MBS in Greece then to France as Western energy crisis deepens
Following the US President's trip to Saudi Arabia, Greece and France offer the Saudi Arabian Crown Prince an invitation to their countries to talk energy forgetting all about murdered journalist Jamal Khashoggi.
Saudi Arabian Crown Prince Mohammed bin Salman (MBS) arrived in Greece for the first time since the killing of Saudi journalist Jamal Khashoggi three years ago. Bin Salman received red-carpet treatment upon his arrival where he was received with smiles, handshakes, and backslaps.
Not only is this MBS’ first trip to Greece since Khashoggi’s murder, but his first trip to the West at a time when Europe is facing an energy crisis. The de facto leader of the world’s largest oil producer has been welcomed with a warmth that would have been recently, prior to US President Joe Biden’s visit to Saudi Arabia, considered impossible.
Amid the energy crisis, Greece’s position regarding MBS has clearly changed and the human rights problem it had faced with Riyadh turned into a distant memory as it sought to solve its energy problem through talks with Saudi Arabia with no mention of the murdered journalist.
On Tuesday, prior to the arrival of MBS in Greece, Athens’ development minister Adonis Georgiadis told Arab News that “We are deeply honored that his Royal Highness Mohammed bin Salman decided to visit Greece as his first trip to an EU country since 2018,” adding that “This is very important to Greece and very important to our relationship because we honor and admire his leadership, his vision for the kingdom of Saudi Arabia, and the way the kingdom is progressing to the new era of humanity in renewable energy, and new technology.”
Georgiadis highlights that the bilateral ties between the two countries are excellent and that as a result of those ties a cultural accord, in an unprecedented step, would be signed at the Acropolis Museum.
“This has never happened before,” said the development minister, “We have never signed an MOU with any other country in the world in the Acropolis Museum and this is a gesture from our government, from our prime minister to the kingdom of Saudi Arabia to show how we feel that you are something very exceptional to us.”
Despite the killing of Khashoggi, and given the energy crisis Greece and all of the West are facing, 17 bilateral agreements have been signed between Saudi Arabia and Greece. However, the most important one is the one which anticipates the installation of an electricity cable between the two countries. MBS pledged that such an installation would provide Europe “with much cheaper energy”.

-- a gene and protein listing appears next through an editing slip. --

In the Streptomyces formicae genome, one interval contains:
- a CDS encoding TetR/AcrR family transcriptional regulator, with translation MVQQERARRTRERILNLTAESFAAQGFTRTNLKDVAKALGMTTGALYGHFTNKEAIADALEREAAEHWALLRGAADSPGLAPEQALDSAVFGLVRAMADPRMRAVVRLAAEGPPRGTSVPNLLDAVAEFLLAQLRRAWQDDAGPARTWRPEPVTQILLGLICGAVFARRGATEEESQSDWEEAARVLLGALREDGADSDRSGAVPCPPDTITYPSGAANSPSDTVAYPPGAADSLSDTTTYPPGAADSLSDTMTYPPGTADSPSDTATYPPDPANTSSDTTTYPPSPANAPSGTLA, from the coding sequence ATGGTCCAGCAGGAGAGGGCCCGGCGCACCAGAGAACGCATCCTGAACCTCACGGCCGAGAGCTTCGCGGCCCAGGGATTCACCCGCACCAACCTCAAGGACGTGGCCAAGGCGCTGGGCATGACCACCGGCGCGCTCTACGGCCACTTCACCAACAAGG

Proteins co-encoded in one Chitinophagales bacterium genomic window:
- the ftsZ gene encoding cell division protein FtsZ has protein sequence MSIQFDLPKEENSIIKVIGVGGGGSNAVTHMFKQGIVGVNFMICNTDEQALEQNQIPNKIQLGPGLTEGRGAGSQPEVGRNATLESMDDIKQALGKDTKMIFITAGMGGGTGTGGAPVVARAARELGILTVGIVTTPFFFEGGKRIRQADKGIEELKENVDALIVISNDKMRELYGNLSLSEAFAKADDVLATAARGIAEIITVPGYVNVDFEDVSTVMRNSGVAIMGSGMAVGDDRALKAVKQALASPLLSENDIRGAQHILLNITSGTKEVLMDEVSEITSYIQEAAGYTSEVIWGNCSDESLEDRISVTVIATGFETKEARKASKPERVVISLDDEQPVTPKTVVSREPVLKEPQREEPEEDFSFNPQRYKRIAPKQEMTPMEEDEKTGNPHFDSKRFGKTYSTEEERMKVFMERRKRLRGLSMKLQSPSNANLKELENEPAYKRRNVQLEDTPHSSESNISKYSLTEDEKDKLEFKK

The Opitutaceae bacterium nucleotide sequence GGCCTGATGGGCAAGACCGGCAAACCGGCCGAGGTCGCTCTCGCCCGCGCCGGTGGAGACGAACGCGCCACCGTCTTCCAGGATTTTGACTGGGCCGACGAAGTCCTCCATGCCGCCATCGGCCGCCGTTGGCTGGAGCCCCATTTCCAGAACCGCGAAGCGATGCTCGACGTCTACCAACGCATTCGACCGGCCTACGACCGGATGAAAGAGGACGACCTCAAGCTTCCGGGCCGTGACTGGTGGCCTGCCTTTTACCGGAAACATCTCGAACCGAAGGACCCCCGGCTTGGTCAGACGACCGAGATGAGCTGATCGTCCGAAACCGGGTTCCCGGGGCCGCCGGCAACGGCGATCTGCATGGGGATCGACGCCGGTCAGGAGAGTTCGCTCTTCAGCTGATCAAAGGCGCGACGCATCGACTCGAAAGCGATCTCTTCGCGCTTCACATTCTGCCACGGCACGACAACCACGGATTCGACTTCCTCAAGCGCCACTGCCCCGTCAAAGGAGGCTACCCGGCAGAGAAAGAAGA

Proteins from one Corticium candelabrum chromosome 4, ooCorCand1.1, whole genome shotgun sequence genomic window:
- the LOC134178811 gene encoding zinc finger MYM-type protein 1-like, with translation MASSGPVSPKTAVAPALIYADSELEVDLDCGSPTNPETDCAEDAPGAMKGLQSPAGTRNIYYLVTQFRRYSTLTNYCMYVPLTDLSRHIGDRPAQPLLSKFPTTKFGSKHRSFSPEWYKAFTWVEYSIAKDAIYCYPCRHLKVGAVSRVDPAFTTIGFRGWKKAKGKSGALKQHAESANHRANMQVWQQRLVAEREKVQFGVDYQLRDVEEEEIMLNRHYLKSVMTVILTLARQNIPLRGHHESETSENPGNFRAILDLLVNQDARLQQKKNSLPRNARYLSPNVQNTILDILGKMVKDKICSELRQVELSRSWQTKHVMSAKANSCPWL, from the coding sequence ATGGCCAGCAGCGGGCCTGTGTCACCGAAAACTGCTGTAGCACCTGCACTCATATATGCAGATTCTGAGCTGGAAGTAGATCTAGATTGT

In a statement released in Jeddah, the Saudi royal court said that MBS would meet the leaders of both Greece and France, in a two-step trip, “to discuss bilateral relations and ways to enhance them in various fields as well as a number of issues of common interest”.
Following the Greece visit, MBS is being hosted by French President Emmanuel Macron for talks in Paris on Thursday. The French President has, in his invitation for the de facto leader, defied criticism that such an invitation is deeply inappropriate given the dismembering of journalist Jamal Khashoggi just four years ago. However, Biden’s visit to Riyadh has also given bin Salman an approval pass in Paris for a meeting.
France also faces the crisis Greece is facing as the war in Ukraine and the collective-West’s sanctions on Russia deepen the energy crisis throughout the West. The second topic on the table in France pertains to Iran's nuclear deal, the JCPOA.
Amnesty International secretary general Agnes Callamard told AFP "I feel profoundly troubled by the visit, because of what it means for our world and what it means for Jamal (Khashoggi) and people like him,” describing MBS as a man who "does not tolerate any dissent".
It is also worth noting that MBS’ visit to Greece entailed a 700-person delegation that arrived on 7 planes; one of which has been reportedly decked out as a hospital. Furthermore, 350 limousines were requested by the Saudi mission, according to the Greek news portal iefimerida, which were not all available in Greece and some had to be brought in from Bulgaria and Germany.